Cases reported "Stomach Ulcer"

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1/19. Perforated malignant gastric ulcer in a pregnant young adult: a case report.

    Gastric cancer in the young adult is rare and has been said to be more aggressive than gastric cancers of the older age group. Its unique association with pregnancy is even rarer. However, they have similar complications of haemorrhage, obstruction and perforation. We report a 27 year old lady at 16 weeks gestation who presented with a perforated malignant gastric ulcer and carcinomatosis peritonei. Reviewing the literature, we realised that such complication of a gastric cancer occurring in a pregnant young adult has not been previously documented.
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ranking = 1
keywords = haemorrhage
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2/19. Perforated malignant gastric ulcer in a pregnant young adult: a case report.

    Gastric cancer in the young adult is rare and has been said to be more aggressive than gastric cancers of the older age group. Its unique association with pregnancy is even rarer. However, they have similar complications of haemorrhage, obstruction and perforation. We report a 27 year old lady at 16 weeks gestation who presented with a perforated malignant gastric ulcer and carcinomatosis peritonei. Reviewing the literature, we realised that such complication of a gastric cancer occurring in a pregnant young adult has not been previously documented.
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ranking = 1
keywords = haemorrhage
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3/19. cytomegalovirus-associated gastric ulcer in an immunosuppressed patient with pemphigus vulgaris.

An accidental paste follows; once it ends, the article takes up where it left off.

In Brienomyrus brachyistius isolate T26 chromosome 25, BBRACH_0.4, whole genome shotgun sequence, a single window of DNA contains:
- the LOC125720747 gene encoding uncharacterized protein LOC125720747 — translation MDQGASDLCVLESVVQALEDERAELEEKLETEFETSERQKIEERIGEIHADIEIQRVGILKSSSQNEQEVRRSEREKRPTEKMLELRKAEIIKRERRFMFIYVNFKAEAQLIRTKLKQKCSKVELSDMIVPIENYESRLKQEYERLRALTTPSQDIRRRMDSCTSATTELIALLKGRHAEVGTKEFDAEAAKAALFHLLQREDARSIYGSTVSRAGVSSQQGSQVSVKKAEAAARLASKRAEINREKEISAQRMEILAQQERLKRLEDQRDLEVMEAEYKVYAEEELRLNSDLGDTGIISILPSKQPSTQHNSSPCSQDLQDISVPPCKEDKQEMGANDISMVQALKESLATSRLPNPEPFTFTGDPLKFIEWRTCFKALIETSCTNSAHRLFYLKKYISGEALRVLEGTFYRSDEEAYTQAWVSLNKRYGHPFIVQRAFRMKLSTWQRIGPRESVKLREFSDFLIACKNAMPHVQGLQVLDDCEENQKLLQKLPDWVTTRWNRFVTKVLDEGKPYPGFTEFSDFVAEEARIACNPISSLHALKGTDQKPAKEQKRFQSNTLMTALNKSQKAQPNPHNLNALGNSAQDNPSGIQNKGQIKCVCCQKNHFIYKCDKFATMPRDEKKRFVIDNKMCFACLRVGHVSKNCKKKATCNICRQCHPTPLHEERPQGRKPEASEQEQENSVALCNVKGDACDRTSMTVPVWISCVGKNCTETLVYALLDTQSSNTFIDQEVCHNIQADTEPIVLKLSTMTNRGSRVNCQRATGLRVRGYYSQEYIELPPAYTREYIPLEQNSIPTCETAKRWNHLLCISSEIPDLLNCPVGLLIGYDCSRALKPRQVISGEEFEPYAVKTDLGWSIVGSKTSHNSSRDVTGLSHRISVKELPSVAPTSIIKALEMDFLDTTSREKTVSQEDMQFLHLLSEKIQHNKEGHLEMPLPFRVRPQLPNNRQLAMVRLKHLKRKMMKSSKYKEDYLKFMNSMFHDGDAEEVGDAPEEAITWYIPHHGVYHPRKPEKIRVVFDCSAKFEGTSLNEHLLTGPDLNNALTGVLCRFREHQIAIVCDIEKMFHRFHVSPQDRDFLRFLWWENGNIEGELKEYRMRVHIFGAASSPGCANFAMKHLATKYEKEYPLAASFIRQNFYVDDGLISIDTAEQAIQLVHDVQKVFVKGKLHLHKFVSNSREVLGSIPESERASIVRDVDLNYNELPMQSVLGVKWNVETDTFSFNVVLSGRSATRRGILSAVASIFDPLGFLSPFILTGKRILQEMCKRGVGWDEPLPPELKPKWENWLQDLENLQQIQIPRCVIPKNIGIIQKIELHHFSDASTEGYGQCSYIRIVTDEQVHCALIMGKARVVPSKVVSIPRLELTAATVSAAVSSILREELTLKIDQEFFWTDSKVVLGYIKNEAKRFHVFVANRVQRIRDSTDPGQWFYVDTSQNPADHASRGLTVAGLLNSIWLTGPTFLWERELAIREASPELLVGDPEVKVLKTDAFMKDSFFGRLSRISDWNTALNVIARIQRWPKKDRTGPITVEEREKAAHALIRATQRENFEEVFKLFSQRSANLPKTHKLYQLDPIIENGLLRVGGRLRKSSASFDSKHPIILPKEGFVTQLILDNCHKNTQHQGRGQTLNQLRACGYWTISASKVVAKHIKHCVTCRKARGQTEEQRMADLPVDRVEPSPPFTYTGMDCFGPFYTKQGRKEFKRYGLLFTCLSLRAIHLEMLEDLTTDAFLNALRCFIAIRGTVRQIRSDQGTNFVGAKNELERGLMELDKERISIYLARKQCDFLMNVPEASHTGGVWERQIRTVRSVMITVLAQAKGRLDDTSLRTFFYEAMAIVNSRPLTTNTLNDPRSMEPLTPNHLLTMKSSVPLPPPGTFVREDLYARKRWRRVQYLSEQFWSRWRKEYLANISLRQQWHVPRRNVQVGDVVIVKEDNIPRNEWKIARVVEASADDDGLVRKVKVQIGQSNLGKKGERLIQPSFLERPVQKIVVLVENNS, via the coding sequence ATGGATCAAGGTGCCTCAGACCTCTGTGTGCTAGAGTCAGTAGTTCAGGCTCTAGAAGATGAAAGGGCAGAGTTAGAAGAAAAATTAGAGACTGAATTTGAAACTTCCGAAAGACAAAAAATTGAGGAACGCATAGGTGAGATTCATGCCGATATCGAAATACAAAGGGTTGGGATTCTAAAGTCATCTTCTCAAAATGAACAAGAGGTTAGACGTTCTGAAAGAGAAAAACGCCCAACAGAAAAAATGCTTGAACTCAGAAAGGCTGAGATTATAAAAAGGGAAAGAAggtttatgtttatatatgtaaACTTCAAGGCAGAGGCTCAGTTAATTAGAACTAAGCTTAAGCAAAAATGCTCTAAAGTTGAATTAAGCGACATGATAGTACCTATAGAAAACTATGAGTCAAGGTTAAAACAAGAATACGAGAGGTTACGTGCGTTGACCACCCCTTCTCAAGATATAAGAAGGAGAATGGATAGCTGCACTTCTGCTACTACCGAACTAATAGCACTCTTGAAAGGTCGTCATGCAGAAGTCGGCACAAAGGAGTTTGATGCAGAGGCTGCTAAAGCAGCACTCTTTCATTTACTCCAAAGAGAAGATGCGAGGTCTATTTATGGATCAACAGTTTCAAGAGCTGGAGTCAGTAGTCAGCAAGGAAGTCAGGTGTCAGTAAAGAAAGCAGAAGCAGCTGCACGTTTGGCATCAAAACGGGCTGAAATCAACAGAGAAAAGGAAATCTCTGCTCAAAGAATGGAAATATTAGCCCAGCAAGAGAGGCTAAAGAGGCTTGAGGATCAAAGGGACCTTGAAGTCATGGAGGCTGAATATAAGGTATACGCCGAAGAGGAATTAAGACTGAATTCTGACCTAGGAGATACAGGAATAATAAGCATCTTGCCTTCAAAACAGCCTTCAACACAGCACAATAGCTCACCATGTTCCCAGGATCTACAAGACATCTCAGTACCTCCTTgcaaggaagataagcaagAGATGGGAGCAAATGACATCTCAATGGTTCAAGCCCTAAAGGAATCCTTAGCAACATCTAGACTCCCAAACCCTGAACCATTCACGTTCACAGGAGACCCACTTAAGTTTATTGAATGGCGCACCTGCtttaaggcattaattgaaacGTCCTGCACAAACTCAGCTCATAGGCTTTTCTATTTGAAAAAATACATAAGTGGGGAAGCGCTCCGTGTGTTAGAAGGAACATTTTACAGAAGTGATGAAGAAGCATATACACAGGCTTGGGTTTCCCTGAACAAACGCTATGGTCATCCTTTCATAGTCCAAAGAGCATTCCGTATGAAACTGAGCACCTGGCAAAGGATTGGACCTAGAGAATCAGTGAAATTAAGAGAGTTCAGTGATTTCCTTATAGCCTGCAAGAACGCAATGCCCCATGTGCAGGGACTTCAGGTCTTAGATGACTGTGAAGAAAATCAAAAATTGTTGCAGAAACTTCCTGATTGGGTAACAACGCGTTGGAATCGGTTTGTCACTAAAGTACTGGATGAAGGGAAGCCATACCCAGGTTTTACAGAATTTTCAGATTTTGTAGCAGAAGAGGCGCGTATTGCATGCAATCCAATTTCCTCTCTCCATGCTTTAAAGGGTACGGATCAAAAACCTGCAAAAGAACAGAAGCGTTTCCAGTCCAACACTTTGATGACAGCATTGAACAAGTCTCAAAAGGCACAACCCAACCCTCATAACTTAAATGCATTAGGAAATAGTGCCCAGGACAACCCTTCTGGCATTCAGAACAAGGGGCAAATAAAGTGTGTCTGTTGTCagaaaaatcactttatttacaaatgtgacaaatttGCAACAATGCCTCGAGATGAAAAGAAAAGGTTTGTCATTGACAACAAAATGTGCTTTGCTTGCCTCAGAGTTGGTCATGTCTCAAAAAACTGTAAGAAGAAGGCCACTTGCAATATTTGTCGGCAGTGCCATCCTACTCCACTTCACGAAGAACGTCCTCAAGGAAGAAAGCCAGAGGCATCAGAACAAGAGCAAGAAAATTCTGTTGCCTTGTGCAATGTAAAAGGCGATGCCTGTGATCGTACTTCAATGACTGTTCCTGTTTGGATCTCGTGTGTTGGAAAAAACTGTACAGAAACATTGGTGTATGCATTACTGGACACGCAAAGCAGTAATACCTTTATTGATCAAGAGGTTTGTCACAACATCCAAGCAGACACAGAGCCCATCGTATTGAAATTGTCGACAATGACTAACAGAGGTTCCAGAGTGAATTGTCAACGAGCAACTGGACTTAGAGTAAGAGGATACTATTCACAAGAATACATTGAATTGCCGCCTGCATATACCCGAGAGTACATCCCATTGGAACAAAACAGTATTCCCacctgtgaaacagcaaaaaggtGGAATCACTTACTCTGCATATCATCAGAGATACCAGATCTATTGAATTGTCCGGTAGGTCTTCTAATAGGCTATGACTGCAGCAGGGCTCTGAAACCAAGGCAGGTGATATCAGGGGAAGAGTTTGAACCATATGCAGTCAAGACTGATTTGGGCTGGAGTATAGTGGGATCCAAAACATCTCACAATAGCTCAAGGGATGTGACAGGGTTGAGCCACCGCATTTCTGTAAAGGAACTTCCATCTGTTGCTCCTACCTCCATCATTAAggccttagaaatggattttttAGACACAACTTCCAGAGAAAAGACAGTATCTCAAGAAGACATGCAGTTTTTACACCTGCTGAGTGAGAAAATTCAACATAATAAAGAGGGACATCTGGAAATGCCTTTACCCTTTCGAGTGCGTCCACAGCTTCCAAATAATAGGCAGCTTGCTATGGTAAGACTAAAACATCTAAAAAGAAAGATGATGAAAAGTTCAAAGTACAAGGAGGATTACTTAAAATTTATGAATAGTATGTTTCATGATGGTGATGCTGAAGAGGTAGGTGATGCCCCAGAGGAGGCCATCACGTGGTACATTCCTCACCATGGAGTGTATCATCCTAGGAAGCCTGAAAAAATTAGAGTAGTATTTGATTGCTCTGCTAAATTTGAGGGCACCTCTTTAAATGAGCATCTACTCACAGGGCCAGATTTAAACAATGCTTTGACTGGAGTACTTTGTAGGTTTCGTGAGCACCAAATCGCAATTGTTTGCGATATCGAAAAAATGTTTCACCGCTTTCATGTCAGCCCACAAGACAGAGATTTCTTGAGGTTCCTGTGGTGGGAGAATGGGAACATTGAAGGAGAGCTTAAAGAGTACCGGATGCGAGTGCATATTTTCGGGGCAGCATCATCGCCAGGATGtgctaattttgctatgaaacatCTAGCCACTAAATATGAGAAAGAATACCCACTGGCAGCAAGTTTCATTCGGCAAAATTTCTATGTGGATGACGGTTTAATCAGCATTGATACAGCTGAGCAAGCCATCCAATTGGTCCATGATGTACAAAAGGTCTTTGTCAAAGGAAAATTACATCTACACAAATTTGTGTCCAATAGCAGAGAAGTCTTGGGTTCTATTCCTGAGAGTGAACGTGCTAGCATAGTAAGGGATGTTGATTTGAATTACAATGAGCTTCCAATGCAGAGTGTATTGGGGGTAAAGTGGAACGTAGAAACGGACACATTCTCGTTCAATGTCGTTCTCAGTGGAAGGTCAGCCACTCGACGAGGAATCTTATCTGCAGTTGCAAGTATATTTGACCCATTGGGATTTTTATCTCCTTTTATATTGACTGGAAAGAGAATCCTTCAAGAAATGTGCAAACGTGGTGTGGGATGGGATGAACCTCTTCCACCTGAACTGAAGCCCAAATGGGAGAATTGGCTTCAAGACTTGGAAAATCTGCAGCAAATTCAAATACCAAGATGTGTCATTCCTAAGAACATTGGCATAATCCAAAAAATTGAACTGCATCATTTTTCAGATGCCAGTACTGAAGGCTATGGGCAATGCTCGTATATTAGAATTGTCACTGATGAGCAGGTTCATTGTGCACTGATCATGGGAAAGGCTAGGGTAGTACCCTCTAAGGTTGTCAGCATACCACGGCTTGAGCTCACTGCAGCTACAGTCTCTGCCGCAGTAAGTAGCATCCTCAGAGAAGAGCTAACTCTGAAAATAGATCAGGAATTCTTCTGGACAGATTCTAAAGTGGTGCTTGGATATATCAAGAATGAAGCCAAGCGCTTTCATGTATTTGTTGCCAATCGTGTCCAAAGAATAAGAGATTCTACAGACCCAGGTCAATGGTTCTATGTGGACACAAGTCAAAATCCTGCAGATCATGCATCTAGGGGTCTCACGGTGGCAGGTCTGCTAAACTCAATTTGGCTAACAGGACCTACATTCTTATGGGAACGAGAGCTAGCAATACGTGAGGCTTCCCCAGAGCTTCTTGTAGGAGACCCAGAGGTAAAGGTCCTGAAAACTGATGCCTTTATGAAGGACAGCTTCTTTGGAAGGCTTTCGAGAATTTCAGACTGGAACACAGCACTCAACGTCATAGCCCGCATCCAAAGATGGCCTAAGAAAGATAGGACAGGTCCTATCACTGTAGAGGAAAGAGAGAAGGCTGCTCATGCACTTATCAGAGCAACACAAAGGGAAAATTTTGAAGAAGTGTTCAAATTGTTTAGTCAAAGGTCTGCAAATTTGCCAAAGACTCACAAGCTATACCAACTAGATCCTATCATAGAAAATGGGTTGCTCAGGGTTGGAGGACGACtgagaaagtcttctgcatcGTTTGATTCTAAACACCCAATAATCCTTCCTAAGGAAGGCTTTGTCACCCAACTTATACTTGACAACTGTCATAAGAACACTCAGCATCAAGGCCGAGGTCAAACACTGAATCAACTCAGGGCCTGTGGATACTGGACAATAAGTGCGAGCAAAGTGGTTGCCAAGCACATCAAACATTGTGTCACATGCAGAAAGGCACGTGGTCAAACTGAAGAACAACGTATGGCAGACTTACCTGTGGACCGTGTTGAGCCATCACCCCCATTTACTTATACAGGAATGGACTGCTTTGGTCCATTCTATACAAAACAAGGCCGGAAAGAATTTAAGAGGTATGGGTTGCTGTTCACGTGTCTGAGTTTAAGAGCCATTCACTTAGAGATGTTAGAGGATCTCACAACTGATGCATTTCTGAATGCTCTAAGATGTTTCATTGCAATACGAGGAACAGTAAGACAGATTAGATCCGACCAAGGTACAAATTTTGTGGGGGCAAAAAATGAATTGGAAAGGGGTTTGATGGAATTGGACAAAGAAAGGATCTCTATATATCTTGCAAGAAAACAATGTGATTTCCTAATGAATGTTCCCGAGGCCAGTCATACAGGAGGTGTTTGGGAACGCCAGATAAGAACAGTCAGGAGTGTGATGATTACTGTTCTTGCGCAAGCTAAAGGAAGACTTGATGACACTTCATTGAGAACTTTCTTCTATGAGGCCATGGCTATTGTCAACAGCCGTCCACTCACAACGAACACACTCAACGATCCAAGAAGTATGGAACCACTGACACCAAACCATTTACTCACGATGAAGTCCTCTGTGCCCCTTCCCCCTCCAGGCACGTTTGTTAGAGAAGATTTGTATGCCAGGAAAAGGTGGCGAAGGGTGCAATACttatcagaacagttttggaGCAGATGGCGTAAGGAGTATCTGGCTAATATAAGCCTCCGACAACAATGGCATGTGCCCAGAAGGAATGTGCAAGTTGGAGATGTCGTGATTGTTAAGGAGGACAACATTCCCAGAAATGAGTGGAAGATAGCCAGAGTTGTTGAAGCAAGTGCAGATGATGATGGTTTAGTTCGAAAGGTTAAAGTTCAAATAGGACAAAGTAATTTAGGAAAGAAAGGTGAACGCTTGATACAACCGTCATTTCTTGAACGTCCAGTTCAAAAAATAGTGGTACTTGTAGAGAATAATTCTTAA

A 79-year-old female with pemphigus vulgaris developed a cytomegalovirus (CMV)-associated gastric ulcer whilst on standard immunosupression with azathioprine and prednisolone. Following treatment with ganciclovir and ranitidine the ulcer healed. CMV infection frequently involves the gastrointestinal tract of immunocompromised patients causing inflammation, ulceration and haemorrhage. Although it has also been described in patients treated with immunosuppressive therapy for malignancy and other autoimmune disease, we are not aware of previous reports in patients treated for autoimmune bullous disease.
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ranking = 1
keywords = haemorrhage
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4/19. Management of massive upper gastrointestinal haemorrhage from multiple sites of peptic ulceration with somatostatin and octreotide--a report of five cases.

    Surgical management of massive upper gastrointestinal bleeding after failed medical treatment may be hazardous because of diffuse bleeding from several sites, further complicated in some patients by intercurrent disease, age, or previous surgery. Experience with combined somatostatin and octreotide therapy in five such patients is described. All were treated initially with either intravenous somatostatin (250 micrograms/hour) or octreotide (Sandostatin) (50 micrograms/hour) for periods ranging from three to five days, after which they were given subcutaneous octreotide (50 or 100 micrograms three times daily). Bleeding was controlled by this regimen in all cases. The patients were all discharged from hospital on either ranitidine (n = 4) or omeprazole (n = 1). Repeat endoscopy at the end of the treatment period with somatostatin and octreotide (n = 1) or four weeks after discharge (n = 3) showed complete healing of the bleeding sites. somatostatin and octreotide may be of value in controlling severe upper gastrointestinal bleeding in patients in whom surgery is hazardous because of bleeding from several peptic lesions further complicated in some by intercurrent disease or age.
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ranking = 4
keywords = haemorrhage
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5/19. dexamethasone treatment during ventilator dependency: possible life threatening gastrointestinal complications.